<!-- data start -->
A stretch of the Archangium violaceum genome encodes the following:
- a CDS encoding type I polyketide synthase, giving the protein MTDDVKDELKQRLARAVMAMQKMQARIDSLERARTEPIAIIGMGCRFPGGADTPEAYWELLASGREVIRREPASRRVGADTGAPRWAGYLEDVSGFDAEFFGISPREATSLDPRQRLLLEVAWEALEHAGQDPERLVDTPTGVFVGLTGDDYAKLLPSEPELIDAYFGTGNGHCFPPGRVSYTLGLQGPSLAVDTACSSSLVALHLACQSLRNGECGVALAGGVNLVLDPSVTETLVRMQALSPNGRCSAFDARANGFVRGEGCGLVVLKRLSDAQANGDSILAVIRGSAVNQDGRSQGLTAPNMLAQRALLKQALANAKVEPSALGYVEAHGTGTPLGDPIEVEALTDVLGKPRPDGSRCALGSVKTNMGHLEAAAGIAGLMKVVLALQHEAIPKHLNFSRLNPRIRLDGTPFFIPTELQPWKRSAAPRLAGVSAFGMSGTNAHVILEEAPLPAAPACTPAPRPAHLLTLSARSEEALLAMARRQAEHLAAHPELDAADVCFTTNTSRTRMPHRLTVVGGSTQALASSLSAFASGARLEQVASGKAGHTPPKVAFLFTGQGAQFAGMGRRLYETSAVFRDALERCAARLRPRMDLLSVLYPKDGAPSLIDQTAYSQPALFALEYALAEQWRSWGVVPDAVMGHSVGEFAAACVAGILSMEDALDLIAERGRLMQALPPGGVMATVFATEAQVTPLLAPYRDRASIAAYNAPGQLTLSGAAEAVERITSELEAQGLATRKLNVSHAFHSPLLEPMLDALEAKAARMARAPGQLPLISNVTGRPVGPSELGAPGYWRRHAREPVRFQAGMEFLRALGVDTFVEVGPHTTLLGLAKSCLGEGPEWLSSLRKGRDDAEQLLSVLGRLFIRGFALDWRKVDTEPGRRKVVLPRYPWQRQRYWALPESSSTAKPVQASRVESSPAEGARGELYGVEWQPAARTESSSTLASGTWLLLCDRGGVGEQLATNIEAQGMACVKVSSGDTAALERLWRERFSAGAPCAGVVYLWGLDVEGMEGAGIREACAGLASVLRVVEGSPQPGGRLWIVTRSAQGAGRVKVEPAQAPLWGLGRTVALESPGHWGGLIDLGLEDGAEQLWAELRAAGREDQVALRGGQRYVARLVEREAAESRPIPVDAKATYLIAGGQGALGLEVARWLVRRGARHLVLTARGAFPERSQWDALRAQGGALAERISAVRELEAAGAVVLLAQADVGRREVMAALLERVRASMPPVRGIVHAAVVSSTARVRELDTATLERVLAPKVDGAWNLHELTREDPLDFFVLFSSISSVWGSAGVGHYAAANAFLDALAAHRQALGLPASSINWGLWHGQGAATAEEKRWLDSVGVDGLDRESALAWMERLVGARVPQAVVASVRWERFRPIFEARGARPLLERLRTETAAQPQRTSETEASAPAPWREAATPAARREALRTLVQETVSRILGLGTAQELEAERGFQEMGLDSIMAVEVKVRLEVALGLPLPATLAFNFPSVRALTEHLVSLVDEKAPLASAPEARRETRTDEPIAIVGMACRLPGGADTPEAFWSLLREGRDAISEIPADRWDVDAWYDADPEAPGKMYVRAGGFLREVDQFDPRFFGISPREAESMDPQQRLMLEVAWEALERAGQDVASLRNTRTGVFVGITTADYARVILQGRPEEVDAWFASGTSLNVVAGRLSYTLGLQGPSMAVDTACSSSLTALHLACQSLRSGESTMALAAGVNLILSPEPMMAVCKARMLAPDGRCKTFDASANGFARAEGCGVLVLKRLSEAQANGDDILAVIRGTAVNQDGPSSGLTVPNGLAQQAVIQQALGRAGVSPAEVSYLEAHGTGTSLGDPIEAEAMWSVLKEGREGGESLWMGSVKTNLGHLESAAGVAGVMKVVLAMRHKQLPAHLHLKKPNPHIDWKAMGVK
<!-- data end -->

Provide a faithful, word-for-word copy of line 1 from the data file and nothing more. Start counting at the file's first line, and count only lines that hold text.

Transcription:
A stretch of the Archangium violaceum genome encodes the following: